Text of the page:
With that massive revelation settling in the dust, can we jump forward to when Sarah goes to the masquerade ball after Jareth essentially date rapes her?

That was a rhetorical question. Prepare to jump.

Sarah is placed inside an ostentatiously Freudian masquerade full of dripping candles, oversized noses and giant wands as Jareth teases her with his presence. One masquerade baller can be seen to rampantly stroke his oversized nose at Sarah, perhaps offering her some tips for later in life…

This scene has been cited by many women as their favourite moment, and held responsible for turning them on to the ever attractive Bowie in the first place.

This kind of lure is translated perfectly in the masquerade ball, as Sarah is both fearful and curious about Jareth’s attentions.

It is perhaps the most hard-hitting of scenes as it is one of the only moments in Labyrinth that isn’t heavily laden with Henson’s puppets (puppets ain’t sexy). This is real, Jareth is a real person and his intentions are ‘masqueraded’ behind a fantasy that can never come to pass.

The suggestion that Bowie took Sarah’s mother away from her with an on stage kiss shows that the allure of the bulge is the real enemy in Labyrinth (I have looked and unfortunately, Henson did not place a giant penis in her room).

The appeal of over-exaggerated masculinity is something Sarah will have to learn to control as a blossoming woman – whether she wants to accept it or not.

Curiously, it has not been overlooked that Jareth’s relationship with Sarah is part father figure, part abusive boyfriend.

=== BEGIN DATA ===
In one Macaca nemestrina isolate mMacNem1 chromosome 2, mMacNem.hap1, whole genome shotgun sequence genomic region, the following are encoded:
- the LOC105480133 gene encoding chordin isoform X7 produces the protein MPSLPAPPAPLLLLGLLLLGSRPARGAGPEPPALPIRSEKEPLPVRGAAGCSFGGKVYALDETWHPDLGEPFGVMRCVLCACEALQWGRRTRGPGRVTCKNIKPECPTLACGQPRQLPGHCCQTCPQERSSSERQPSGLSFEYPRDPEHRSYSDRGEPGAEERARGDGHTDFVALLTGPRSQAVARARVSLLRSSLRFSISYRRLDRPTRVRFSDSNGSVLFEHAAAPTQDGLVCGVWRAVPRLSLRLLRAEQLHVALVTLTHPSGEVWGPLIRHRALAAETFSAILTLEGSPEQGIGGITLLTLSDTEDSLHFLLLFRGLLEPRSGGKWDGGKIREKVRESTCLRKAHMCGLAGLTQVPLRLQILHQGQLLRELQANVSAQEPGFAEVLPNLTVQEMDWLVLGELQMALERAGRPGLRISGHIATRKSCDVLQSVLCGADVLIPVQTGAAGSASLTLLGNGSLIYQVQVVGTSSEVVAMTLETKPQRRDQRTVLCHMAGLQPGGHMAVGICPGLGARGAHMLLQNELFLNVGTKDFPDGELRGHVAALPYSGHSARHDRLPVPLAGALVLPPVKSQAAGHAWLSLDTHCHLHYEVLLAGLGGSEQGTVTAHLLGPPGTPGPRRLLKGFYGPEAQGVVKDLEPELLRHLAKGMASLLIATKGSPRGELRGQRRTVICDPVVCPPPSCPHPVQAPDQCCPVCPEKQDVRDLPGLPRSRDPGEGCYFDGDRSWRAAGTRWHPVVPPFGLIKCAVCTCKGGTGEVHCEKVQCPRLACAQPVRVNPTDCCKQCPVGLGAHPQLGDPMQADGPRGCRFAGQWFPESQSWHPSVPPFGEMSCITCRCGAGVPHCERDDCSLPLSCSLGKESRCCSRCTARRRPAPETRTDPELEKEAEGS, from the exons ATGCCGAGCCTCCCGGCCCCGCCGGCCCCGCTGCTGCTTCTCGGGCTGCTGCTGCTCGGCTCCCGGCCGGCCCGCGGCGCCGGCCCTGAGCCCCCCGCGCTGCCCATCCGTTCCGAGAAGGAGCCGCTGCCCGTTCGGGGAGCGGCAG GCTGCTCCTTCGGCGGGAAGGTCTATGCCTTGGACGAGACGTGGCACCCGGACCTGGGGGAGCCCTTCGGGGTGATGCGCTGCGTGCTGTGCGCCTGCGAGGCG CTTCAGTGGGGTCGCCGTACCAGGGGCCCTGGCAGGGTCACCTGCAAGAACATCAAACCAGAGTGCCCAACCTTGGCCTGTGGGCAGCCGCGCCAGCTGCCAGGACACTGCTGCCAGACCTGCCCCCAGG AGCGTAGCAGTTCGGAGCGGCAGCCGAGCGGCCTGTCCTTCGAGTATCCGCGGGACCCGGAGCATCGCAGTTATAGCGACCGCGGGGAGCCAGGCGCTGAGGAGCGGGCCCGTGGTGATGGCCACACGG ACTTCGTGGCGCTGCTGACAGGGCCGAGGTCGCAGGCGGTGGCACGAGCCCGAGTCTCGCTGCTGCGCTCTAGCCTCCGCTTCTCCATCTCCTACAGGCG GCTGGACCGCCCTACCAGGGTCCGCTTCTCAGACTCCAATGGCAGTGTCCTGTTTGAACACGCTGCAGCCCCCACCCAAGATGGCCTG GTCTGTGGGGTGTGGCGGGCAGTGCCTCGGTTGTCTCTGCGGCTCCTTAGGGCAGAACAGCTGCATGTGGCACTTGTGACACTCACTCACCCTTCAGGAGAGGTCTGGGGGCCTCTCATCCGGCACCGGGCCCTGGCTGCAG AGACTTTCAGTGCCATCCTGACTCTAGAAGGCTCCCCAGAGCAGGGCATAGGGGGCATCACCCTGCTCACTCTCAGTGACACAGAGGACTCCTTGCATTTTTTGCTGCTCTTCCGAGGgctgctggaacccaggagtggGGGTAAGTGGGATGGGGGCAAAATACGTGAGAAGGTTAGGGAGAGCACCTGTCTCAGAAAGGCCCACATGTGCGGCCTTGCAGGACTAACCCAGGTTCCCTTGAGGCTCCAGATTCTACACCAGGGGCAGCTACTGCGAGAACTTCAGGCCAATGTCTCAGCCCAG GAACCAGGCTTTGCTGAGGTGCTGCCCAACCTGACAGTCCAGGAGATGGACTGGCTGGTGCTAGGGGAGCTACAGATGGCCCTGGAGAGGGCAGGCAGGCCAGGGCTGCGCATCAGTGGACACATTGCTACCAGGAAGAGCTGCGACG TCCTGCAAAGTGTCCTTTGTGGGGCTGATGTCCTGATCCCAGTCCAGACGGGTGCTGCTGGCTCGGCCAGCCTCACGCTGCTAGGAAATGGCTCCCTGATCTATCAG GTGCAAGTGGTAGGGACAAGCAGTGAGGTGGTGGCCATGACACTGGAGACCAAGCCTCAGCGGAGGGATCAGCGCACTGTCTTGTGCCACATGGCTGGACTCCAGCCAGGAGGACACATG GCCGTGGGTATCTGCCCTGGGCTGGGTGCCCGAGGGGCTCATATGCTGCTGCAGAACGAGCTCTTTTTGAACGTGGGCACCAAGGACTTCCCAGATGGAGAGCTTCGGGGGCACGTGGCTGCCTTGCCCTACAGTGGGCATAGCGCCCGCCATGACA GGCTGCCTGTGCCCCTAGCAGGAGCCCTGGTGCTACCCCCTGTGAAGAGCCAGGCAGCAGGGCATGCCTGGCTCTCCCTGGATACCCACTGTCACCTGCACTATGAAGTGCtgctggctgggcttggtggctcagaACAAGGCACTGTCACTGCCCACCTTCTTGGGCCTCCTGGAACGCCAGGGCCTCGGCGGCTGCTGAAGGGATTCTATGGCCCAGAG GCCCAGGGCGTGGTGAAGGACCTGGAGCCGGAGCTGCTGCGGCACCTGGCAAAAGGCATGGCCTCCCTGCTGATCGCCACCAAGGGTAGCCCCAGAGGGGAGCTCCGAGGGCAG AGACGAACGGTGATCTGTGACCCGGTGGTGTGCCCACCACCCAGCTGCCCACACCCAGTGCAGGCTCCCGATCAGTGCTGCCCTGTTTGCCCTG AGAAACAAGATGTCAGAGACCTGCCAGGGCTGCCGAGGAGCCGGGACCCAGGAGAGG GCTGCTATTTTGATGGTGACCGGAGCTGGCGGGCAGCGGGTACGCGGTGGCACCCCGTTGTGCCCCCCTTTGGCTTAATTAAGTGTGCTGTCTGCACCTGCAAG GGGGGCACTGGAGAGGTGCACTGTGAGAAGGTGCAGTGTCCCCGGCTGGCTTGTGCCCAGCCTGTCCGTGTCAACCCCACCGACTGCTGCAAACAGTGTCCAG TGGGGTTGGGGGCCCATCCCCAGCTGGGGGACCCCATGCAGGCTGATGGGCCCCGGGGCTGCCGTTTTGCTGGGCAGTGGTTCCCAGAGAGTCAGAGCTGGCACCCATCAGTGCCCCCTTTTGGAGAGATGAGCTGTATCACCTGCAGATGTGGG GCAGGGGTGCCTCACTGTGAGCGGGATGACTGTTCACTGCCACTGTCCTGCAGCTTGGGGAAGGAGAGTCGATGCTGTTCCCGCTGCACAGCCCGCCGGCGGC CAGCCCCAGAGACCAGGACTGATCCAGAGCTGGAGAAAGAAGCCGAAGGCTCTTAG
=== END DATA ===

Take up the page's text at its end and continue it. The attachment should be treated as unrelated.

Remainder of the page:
“Love me, fear me and I will be your slave,” is a loaded statement, delivered by Jareth, as Sarah starts to grasp her own power. How many other girls have had siblings, or rather family, snatched away from them? How many other women have been promised the earth, if they can only abide by Jareth’s rules?

Typical of a child, Sarah thought the grass was greener on the other side of this divorce. If only she lived with her mum and cool showbiz boyfriend, she wouldn’t have to look after a baby.

Running parallel to this is Sarah’s reluctant understanding that her mum perhaps should have been at home with her, and not gallivanting off with Bowie’s bulge.

When she delivers the final blow, “you have no power over me”, she begins to truly understand that his diamond dong is nothing more than an over-inflated ego.

It will take more than a seemingly large penis to lure her away from her family, and she is not like her mother. If Jareth is the goblin king, then Sarah is queen of her own narrative, and she decides when.

What has been trashed as inappropriate for a young audience, or misplaced, the bulge has a larger than life message to send out: when you own yourself, you have the power to control anything.

As Jareth constantly reminds us… don’t take anything for granted; especially when it comes to a misplaced penis bulge.


  • <cite class="fn">lain</cite>

    Wow that is one interesting analogy. Ive always wondered if that was all Bowie. A blooming into womanhoods unconscious desire

  • <cite class="fn">Jay Stoddart</cite>

    Just for the record, I believe that the infamous “Bowie bulge” is … umm… organic, shall we say? He has worn other tight costumes throughout his career and it is obvious that he was not padded or hiding a rolled up sock anywhere. For those of you who have seen the original version of “The Man Who Fell to Earth” you might remember the scene where Bowie is naked and jumping up and down on a bed. It bore a few fleeting images of the Goblin King in all his ( well endowed ) glory.
    I dont know if you can still find any copies of that version of the film, or that scene specifically, but if you do have fun tapping that pause button!

Leave a Comment